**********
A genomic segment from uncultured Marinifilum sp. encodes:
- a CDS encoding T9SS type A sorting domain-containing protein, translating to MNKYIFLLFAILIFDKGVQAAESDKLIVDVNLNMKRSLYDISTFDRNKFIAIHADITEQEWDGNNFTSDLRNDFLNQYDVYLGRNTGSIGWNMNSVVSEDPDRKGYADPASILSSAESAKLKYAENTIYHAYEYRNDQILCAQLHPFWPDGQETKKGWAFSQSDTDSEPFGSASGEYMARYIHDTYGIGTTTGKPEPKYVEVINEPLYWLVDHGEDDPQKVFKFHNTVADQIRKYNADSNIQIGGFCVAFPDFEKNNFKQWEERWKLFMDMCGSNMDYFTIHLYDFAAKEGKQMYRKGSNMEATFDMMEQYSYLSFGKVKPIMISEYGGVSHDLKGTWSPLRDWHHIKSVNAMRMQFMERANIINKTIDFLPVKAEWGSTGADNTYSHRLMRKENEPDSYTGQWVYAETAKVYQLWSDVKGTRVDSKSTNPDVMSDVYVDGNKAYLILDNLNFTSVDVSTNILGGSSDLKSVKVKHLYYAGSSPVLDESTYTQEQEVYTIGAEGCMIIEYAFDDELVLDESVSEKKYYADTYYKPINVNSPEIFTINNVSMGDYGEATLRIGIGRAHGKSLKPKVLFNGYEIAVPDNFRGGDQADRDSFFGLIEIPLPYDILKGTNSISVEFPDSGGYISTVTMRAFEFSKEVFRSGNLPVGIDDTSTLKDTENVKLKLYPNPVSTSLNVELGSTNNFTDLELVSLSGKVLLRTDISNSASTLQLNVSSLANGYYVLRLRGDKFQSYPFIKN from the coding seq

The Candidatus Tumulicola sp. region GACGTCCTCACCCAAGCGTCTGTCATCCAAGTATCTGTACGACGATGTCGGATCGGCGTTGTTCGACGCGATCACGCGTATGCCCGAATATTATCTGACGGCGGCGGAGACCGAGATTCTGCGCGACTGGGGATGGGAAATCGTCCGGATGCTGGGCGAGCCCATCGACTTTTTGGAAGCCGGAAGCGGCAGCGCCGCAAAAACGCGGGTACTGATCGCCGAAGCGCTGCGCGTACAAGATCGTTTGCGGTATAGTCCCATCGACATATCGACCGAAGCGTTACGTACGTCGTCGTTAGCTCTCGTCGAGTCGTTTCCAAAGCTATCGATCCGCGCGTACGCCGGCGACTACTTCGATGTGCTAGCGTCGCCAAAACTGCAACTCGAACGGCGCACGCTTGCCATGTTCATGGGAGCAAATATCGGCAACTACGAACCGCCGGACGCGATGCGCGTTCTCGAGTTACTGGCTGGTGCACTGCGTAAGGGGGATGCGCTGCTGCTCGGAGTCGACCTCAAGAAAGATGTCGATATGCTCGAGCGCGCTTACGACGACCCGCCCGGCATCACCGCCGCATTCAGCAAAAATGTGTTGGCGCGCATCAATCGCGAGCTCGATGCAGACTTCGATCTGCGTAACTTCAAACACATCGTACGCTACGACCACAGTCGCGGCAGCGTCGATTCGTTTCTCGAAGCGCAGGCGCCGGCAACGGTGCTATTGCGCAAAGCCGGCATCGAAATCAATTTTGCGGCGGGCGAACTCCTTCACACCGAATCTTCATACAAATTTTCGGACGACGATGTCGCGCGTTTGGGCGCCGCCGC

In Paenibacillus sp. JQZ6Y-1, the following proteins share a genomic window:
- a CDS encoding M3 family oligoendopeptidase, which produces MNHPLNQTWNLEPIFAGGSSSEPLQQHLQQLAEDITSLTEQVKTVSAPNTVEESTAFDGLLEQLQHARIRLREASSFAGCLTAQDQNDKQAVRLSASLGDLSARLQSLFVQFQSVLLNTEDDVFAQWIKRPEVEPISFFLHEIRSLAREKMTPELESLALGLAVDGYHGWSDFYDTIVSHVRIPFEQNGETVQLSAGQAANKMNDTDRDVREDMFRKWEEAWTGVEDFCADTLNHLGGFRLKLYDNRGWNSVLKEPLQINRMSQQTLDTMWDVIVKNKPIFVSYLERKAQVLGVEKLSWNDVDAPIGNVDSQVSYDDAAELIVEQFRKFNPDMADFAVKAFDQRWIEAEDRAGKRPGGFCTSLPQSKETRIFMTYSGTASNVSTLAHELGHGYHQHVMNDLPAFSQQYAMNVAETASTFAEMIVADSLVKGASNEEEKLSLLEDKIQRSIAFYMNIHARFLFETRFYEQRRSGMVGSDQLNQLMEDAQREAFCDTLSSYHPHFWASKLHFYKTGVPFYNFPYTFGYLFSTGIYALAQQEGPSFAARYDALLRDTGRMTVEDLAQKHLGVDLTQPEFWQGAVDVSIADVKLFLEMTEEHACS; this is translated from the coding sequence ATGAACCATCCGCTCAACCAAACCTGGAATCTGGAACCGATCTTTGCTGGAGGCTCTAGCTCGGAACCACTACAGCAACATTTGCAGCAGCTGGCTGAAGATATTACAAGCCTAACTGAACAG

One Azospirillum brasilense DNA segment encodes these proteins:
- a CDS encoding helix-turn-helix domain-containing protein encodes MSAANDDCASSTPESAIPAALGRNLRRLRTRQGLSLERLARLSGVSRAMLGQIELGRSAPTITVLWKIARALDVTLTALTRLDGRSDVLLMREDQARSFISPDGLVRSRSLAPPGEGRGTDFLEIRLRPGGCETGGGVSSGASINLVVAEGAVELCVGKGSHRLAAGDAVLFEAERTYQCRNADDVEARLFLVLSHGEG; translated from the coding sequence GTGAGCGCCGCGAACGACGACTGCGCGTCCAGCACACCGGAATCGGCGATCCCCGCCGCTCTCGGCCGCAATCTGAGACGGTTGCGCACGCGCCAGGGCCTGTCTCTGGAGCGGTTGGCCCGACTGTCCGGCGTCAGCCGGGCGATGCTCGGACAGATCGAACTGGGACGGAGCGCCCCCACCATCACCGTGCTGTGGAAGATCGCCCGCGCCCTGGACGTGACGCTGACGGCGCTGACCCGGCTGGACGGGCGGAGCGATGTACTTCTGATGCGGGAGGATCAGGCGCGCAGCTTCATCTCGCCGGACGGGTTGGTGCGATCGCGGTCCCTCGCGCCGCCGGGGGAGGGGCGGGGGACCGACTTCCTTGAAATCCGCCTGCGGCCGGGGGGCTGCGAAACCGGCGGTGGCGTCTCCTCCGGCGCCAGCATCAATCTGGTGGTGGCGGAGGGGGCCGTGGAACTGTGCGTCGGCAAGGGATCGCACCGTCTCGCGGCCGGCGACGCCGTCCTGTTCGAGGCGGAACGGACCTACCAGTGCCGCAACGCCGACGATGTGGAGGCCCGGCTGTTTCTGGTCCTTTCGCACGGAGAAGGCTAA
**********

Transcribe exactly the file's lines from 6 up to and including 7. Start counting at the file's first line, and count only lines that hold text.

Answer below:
One Azospirillum brasilense DNA segment encodes these proteins:
- a CDS encoding helix-turn-helix domain-containing protein encodes MSAANDDCASSTPESAIPAALGRNLRRLRTRQGLSLERLARLSGVSRAMLGQIELGRSAPTITVLWKIARALDVTLTALTRLDGRSDVLLMREDQARSFISPDGLVRSRSLAPPGEGRGTDFLEIRLRPGGCETGGGVSSGASINLVVAEGAVELCVGKGSHRLAAGDAVLFEAERTYQCRNADDVEARLFLVLSHGEG; translated from the coding sequence GTGAGCGCCGCGAACGACGACTGCGCGTCCAGCACACCGGAATCGGCGATCCCCGCCGCTCTCGGCCGCAATCTGAGACGGTTGCGCACGCGCCAGGGCCTGTCTCTGGAGCGGTTGGCCCGACTGTCCGGCGTCAGCCGGGCGATGCTCGGACAGATCGAACTGGGACGGAGCGCCCCCACCATCACCGTGCTGTGGAAGATCGCCCGCGCCCTGGACGTGACGCTGACGGCGCTGACCCGGCTGGACGGGCGGAGCGATGTACTTCTGATGCGGGAGGATCAGGCGCGCAGCTTCATCTCGCCGGACGGGTTGGTGCGATCGCGGTCCCTCGCGCCGCCGGGGGAGGGGCGGGGGACCGACTTCCTTGAAATCCGCCTGCGGCCGGGGGGCTGCGAAACCGGCGGTGGCGTCTCCTCCGGCGCCAGCATCAATCTGGTGGTGGCGGAGGGGGCCGTGGAACTGTGCGTCGGCAAGGGATCGCACCGTCTCGCGGCCGGCGACGCCGTCCTGTTCGAGGCGGAACGGACCTACCAGTGCCGCAACGCCGACGATGTGGAGGCCCGGCTGTTTCTGGTCCTTTCGCACGGAGAAGGCTAA